Looking to get new rims for your car? There are many options depending on what you are looking for.
Rims fall into two main categories original equipment manufactured (OEM) and aftermarket wheels. OEM wheels are the wheels that were specifically made for the car; they meet the quality standards of the manufacturer and therefore are the best option. Both are available new, used, or reconditioned to a like new state.
New OEM wheels can be purchased from the dealer but they are on the expensive side. Cost ranges from $400 up to $1,000 per wheel or more.
Reconditioned OEM wheels are a more economical option. These rims are used but have been brought back to a like new condition. They can be located through a wheel repair shop for a fraction of the cost of a new wheel.
Used OEM wheels are another cheaper option and can be found through the Internet. These may have some cosmetic damages but as long as they don’t have any structural damages such as bends or cracks they should be okay.
The last and often most economical option for OEM rims is not to replace them but to have them repaired, restored, or customized. This can be done at a rim repair center. Bent and cracked rims can be straightened and welded. Cosmetic damages such as curb rash, scuff marks and chipping paint can be repaired and refinished. Wheels can be re-polished or recolored to any color. Even damaged chrome can be powder coated if properly prepped. If the wheel has no damage and you are simply looking for a new look, a specialty shop can create customized effects such as pinstripes etc.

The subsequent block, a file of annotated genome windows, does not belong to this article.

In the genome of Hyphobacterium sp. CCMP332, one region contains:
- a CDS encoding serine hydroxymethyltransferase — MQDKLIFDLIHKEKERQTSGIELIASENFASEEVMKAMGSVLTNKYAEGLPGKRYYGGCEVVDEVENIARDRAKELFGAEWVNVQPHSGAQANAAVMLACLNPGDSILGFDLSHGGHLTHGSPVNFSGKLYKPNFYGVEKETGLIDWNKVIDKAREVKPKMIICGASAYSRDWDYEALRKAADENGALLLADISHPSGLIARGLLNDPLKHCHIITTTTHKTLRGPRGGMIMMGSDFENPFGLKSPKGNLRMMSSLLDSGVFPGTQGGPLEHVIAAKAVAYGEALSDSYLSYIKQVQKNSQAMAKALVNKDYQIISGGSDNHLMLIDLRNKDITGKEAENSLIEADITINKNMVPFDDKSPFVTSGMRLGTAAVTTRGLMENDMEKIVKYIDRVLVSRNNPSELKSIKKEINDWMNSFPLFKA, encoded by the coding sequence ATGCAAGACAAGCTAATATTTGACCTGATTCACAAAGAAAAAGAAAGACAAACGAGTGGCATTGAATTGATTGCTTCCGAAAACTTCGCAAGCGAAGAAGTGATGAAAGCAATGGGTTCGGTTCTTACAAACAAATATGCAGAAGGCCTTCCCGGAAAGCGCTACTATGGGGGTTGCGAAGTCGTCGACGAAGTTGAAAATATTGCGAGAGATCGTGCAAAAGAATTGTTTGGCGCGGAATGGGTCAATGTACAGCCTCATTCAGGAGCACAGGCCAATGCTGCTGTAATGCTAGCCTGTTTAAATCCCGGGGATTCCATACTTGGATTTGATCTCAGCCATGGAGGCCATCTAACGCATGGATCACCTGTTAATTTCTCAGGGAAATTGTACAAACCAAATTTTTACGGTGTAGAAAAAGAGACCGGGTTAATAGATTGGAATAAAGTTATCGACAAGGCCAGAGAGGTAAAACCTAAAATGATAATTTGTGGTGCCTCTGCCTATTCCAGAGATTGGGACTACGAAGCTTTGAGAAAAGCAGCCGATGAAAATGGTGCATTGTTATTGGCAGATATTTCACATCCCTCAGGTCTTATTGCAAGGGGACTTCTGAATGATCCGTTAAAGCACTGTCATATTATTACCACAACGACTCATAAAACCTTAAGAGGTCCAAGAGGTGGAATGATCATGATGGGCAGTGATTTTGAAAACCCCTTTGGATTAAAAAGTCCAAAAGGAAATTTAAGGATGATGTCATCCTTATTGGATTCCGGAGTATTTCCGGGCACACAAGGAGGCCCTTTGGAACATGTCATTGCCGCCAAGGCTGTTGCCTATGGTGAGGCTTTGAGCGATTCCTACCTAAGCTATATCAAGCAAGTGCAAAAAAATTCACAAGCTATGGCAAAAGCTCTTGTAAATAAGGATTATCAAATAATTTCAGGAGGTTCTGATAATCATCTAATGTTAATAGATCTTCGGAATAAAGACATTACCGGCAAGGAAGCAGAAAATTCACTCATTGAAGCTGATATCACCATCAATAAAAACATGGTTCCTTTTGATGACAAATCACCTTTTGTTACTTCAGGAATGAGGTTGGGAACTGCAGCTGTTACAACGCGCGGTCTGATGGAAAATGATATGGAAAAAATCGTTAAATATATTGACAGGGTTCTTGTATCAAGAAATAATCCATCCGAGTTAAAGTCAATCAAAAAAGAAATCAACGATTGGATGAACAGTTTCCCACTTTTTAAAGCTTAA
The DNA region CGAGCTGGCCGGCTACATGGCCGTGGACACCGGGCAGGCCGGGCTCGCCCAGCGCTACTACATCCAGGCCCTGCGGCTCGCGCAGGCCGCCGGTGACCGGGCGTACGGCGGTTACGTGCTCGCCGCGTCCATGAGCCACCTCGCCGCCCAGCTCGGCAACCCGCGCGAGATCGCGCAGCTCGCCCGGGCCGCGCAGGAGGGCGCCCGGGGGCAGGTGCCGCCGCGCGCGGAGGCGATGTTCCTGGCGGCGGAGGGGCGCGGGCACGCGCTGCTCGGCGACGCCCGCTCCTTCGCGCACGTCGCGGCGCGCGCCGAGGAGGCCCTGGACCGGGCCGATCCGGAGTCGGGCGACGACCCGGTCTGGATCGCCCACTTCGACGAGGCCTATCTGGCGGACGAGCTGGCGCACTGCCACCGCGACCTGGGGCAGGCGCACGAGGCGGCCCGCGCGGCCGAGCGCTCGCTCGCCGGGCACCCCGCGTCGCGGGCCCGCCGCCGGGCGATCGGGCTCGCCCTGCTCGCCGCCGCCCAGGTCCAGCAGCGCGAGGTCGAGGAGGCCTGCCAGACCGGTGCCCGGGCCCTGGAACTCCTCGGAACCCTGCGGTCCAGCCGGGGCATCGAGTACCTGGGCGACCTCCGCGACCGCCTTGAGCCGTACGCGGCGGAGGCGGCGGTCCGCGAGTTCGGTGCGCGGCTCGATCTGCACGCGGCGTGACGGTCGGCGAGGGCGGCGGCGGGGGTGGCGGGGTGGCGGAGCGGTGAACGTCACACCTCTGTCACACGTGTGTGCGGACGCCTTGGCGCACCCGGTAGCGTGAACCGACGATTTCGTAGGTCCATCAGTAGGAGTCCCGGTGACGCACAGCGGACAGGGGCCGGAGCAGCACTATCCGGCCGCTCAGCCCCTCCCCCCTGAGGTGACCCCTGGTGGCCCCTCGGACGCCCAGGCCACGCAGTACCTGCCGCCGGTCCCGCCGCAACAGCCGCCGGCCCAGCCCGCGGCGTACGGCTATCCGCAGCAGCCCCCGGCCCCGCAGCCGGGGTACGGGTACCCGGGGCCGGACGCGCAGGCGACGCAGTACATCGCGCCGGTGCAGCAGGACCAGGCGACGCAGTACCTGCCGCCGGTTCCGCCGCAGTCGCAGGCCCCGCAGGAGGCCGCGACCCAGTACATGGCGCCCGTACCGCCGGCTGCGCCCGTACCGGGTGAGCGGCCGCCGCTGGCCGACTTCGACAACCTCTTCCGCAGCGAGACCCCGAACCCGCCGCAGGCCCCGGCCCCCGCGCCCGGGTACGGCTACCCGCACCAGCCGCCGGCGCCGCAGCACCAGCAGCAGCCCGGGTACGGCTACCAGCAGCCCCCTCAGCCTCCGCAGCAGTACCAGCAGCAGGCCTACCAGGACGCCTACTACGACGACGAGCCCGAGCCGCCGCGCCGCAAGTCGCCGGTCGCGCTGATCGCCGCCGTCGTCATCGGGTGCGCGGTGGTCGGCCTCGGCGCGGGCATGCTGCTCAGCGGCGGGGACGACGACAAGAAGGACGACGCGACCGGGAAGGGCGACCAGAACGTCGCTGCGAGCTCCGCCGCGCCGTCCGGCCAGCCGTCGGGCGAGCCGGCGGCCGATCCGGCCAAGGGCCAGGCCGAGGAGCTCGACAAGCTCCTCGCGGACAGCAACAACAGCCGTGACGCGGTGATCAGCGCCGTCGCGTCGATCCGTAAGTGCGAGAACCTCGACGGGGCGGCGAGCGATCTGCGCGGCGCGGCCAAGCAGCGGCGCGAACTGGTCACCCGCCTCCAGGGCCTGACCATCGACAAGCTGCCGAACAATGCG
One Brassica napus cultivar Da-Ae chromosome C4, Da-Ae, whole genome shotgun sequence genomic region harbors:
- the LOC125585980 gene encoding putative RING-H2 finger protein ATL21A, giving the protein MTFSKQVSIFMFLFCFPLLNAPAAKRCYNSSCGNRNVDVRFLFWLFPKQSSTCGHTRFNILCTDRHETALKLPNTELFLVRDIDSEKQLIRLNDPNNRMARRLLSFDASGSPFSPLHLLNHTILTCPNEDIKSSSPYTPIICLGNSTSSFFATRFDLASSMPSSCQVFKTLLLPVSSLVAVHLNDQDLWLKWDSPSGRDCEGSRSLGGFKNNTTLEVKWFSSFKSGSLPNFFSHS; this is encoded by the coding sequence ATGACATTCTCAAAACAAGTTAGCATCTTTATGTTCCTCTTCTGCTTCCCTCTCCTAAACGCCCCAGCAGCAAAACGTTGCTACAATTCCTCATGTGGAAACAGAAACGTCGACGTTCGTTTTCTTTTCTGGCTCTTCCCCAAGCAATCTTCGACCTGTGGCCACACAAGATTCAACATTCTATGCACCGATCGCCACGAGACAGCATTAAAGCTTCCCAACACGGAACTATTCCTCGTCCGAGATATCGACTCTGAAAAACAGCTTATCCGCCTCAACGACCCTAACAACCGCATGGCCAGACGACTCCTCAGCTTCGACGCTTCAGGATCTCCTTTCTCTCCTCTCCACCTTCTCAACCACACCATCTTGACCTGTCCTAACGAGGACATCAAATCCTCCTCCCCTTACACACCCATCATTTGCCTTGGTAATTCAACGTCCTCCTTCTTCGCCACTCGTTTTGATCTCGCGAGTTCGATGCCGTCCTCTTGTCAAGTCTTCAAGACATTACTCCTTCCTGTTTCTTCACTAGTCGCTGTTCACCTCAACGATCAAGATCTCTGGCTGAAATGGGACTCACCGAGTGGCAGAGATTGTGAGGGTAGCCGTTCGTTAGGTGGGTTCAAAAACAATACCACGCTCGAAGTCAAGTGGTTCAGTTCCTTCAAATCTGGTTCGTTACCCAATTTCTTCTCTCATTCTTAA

New aftermarket wheels are another option. These come in a much greater variety of styles, finishes, sizes, weight and prices. The quality of these wheels also varies from the cheaper made in China versions that start around $100 per wheel to the high-end, cutting edge technology of the big brand names that can cost up to and over $1,000 per wheel.
There are many reasons why aftermarket wheels are so popular. They come in a larger variety of finishes, including the popular chrome plating. The new trend in aftermarket wheels is upsizing as well as a deep, concave inset look and staggered sizes. Some brands specialize in top of the line, ultra lightweight racing wheels. Other companies pride themselves in trendy styles and superior quality. The price for specialized wheels goes up accordingly.
The biggest draw back to aftermarket wheels may actually be one of the reasons they are so appealing: their uniqueness. Aftermarket wheels are released in editions of limited numbers. Once the supply runs out, if a wheel is damaged beyond repair, a replacement wheel is difficult, if not impossible to locate.
Whether you are looking for OEM or aftermarket rims, you may have more options available than you realized. The most important thing is that the wheels are structurally sound and are the right fit for your car.